7. The Subordinate Judge, however, in dealing with the fifth issue, incidentally discussed the evidence as to possession and came to the conclusion that neither party was in possession; but he now finds that defendant was in possession of properties to the extent of Rs. 12,000 and odd. But for the original finding of the Subordinate Judge on the question of possession, the plaintiff would have had an opportunity of amending the plaint in the Court below. Under the circumstances, we think we may allow the plaint to be amended. We allow the respondent-plaintiff three months’ time to amend the plaint and to pay the additional stamp duty on the plaint so amended.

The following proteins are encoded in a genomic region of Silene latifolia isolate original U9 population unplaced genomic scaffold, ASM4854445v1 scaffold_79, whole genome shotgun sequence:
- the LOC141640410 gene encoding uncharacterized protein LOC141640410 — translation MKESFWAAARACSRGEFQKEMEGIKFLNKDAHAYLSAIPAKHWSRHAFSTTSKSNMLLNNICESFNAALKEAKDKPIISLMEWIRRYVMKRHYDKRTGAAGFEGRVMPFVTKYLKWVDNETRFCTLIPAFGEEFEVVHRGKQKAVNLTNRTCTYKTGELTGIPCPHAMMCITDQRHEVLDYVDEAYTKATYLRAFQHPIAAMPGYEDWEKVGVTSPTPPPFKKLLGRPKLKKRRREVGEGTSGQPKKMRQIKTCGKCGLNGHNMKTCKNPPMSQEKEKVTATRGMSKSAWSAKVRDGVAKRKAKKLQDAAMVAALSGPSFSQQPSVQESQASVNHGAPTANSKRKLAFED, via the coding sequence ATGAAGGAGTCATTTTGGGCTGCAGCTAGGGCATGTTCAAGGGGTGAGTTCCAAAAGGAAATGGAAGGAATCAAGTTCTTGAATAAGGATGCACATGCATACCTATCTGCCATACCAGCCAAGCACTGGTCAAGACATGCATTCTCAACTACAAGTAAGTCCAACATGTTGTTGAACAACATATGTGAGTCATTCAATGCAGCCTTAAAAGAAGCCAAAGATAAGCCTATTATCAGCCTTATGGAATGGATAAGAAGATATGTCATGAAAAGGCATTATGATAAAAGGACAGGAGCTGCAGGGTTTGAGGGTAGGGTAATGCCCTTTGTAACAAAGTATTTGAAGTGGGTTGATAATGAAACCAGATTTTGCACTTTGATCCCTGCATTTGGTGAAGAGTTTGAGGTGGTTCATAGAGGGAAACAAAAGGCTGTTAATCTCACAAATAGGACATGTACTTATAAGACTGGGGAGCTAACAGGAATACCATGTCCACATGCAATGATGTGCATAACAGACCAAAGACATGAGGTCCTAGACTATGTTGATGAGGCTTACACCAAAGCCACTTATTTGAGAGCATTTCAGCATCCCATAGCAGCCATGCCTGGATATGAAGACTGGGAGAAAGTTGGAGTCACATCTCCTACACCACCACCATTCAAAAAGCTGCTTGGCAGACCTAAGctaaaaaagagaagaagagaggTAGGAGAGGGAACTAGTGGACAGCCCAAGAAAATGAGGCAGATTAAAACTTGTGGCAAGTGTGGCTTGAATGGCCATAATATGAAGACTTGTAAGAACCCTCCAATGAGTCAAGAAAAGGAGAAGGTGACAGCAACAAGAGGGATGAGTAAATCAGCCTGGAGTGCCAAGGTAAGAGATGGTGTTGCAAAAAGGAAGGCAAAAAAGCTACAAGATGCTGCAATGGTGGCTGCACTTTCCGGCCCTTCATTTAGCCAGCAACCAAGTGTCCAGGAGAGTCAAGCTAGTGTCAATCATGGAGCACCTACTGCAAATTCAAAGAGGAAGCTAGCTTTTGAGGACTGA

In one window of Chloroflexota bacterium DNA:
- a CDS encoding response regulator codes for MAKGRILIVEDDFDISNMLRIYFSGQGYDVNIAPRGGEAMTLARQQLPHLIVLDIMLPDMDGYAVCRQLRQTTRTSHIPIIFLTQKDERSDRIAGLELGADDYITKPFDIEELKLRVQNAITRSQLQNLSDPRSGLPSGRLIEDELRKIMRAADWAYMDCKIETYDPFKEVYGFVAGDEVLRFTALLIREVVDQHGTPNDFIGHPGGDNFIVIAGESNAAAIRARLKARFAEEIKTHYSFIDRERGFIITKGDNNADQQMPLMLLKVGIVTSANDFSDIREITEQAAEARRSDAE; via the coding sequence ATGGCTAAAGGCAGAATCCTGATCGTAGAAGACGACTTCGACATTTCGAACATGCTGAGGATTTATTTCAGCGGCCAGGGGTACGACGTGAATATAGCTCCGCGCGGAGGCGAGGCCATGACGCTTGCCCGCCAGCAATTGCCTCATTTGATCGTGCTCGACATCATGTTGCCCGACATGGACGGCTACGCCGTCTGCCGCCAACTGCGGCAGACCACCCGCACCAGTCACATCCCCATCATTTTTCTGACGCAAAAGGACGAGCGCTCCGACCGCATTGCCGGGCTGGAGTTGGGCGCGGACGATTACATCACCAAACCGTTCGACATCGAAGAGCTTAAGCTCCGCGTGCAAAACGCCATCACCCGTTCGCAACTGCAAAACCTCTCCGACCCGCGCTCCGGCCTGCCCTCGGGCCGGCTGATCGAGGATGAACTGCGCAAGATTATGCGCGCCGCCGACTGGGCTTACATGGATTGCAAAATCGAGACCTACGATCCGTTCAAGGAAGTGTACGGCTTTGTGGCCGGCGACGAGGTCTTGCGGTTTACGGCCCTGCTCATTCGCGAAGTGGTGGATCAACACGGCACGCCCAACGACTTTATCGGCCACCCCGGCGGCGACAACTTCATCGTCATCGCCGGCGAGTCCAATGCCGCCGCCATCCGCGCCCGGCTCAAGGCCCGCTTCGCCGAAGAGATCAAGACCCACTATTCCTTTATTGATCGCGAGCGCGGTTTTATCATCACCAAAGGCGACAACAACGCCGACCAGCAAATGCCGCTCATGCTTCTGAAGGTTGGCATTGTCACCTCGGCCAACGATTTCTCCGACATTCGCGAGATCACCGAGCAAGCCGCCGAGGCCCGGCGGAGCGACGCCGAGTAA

8. This appeal having come on again, after the plaint had been amended and stamp duty paid, in accordance with the foregoing order, the Court delivered judgment as follows:
9. The respondent has now amended the plaint and paid the necessary stamp duty. We must therefore set aside the decree and remand the suit to the Subordinate Court in order that a revised decree may be passed in accordance with the amended plaint after such further inquiry as may be necessary.
10. The costs hitherto incurred will be provided for in the revised judgment